A Gent’s Guide to Cognac and Armagnac

Whiskey is a topic frequently covered on the Gents Blog.  In the past we’ve explained the differences between scotch, whiskey, bourbon, and rye; talked about various scotch regions; offered up some bourbon recommendations; and we’ve even shared a discovery of a scotch encyclopedia.  Whiskey is an “eau de vie,” i.e. a tasty and strong alcoholic drink.  One well-known subset of eaux de vies comes out of France: cognac and armagnac.  They are both worth getting to know.

Both are Brandies

While we in America are more used to the idea of brandy coming from fruits, brandy is classically defined as a liquor produced by distilling wine, which is the source material for both cognac and armagnac.  If you ask for a “brandy” in France, they may look at you somewhat strangely, or if they know English, they’ll realize you are probably speaking about the two main “brandies” in France: cognac and armagnac.


Cognac is a drink made “by foreigners, for foreigners.”  Despite its very French-sounding name, north of 90% of the spirit is exported from France, and one of the most dominant players in the industry sports an Irish name: Hennessey.  It’s a key part of many famous cocktails, including the sazerac, sidecar, and French 75.  

Cognac is made mostly from a very acidic, virtually undrinkable white wine varietal called ugni blanc.  Like whiskey, it’s double distilled using a pot still and is most often blended, yielding delicate and subtle flavors.  Like armagnac, cognac will be aged in French oak barrels, but from a specific region of France (not any old French oak will do!).  Designations include:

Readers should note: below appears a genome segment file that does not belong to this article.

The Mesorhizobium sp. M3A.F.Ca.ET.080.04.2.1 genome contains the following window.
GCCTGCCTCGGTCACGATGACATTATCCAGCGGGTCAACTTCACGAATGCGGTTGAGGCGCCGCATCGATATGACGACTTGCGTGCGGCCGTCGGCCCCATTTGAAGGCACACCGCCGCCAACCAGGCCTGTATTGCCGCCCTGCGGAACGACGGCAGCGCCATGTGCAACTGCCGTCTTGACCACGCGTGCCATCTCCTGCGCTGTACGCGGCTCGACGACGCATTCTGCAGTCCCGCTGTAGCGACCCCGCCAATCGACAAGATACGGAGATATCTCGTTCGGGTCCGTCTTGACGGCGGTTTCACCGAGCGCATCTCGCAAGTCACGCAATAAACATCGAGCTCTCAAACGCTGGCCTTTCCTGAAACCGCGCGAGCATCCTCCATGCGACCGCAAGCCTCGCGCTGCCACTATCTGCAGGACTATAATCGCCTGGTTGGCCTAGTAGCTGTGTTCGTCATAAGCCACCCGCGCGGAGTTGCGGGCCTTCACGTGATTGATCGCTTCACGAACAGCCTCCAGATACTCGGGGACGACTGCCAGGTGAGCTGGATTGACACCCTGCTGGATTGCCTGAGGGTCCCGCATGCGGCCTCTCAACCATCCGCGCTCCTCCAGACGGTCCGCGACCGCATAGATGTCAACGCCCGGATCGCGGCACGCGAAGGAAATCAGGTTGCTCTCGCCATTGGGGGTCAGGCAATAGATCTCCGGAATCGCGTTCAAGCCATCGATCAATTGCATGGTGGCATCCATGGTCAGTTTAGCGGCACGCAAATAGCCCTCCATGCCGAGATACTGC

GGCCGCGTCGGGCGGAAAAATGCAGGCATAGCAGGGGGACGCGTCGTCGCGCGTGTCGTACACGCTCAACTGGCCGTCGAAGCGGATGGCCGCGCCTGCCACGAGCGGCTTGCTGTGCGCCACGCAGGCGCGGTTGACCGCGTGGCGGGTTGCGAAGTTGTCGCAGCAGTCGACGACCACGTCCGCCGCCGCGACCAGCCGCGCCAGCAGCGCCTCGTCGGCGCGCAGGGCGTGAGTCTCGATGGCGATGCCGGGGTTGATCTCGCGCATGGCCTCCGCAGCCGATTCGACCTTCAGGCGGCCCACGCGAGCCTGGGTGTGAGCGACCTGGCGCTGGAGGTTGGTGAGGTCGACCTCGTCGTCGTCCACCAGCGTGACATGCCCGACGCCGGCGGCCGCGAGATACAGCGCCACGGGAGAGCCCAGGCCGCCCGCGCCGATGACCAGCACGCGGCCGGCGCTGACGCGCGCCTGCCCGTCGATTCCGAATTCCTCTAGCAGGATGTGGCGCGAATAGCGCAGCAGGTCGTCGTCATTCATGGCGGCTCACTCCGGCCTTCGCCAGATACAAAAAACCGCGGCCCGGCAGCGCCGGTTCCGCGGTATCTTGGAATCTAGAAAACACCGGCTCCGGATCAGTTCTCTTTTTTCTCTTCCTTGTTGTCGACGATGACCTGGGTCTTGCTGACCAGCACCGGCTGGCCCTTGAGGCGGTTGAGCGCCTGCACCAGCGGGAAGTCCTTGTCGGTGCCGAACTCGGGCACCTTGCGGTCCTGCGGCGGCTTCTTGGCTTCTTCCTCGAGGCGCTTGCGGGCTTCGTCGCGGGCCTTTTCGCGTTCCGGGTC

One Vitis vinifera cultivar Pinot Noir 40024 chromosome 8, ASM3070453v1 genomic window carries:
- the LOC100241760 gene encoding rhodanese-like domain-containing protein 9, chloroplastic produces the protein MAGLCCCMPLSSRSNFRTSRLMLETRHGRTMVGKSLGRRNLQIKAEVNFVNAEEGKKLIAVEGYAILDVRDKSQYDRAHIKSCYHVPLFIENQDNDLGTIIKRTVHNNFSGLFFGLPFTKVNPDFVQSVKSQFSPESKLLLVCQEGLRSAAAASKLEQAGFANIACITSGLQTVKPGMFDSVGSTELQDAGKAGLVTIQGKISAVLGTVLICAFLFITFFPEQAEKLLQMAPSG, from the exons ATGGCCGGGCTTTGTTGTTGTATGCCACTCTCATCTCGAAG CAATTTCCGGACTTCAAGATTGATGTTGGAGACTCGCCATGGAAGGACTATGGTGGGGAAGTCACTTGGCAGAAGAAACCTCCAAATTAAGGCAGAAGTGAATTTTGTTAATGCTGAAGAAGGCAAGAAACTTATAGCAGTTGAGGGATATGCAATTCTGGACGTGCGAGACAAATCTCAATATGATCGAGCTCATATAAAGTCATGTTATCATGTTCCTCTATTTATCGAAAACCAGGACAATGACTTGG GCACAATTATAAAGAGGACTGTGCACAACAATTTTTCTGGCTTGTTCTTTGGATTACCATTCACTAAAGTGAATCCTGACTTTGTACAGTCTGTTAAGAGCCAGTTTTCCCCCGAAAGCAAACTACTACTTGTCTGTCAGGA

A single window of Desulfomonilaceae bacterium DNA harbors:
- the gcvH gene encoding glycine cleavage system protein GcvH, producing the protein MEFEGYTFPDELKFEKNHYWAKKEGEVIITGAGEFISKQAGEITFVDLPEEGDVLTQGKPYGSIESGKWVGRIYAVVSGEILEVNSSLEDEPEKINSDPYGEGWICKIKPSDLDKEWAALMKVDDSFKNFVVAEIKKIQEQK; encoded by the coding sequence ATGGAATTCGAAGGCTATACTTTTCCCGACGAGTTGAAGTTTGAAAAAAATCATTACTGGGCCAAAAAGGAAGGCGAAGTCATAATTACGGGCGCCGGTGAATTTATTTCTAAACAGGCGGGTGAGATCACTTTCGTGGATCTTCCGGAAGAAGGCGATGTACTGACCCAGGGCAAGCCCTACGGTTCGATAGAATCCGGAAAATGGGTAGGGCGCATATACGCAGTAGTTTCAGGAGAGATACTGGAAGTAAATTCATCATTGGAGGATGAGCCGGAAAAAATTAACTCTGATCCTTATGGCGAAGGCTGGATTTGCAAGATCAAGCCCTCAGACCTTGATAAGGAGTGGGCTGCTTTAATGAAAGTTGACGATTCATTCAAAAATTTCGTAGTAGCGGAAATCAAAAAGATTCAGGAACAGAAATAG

• VS (Very Special) – youngest cognac in the blend is at least two years old
  • VSOP (Very Special Old Pale) – youngest cognac in the blend is at least four years old
  • Napoleon – youngest cognac in the blend is at least six years old
  • XO (Extra Old) – youngest cognac in the blend is at least ten years old

From its beginnings, cognac has been produced and marketed by people that knew what marketing was before it was ever taught at top universities.  It also was made next to the Atlantic, and having a port for easy export has allowed cognac to garner a worldwide audience.  


Armagnac is the opposite of cognac in that it is made “by the French, for the French.”  Very little of it is exported as most of the production, made by smaller producers, is consumed by the French in cooking and drinking.  Armagnac has been around since the middle of the 14th century and is the world’s oldest eau de vie.  

Armagnac comes from further south than the Cognac region and is in a landlocked area.  Its soils are sandy in contrast to the chalky soils of the Cognac region.  But both regions grow the ugni blanc grape which forms the base of these eaux de vies.  However, armagnac also adds the additional (and pleasantly drinkable) varietals of folle blanche, colombard, and baco blanc to the mix with the ugni blanc.  Cognac, as a rule, features none of those varietals.  Armagnac is far more likely to be bottled with a particular vintage year, though they use basically the same system as cognac in regards to VS, XO, etc.

Because armagnac is distilled only once in a patented continuous column still, it’s going to have more robust and strong flavors than cognac.  It’s more often drunk neat and has a lower proof than cognac does.  You should enjoy armagnac in a tulip-shaped glass where those strong aromas will come through: dried fruits, butterscotch, and licorice, just to get you started.

Both of these eaux de vies are nice finishing touches to a good meal.  They are also a great way to challenge your palate to help you enjoy the other liquors in your rotation.

Do you have any armagnacs or cognacs you’ve particularly enjoyed?  Share them with us in the comments below.

31530cookie-checkA Gent’s Guide to Cognac and Armagnac

Leave a comment

Your email address will not be published. Required fields are marked *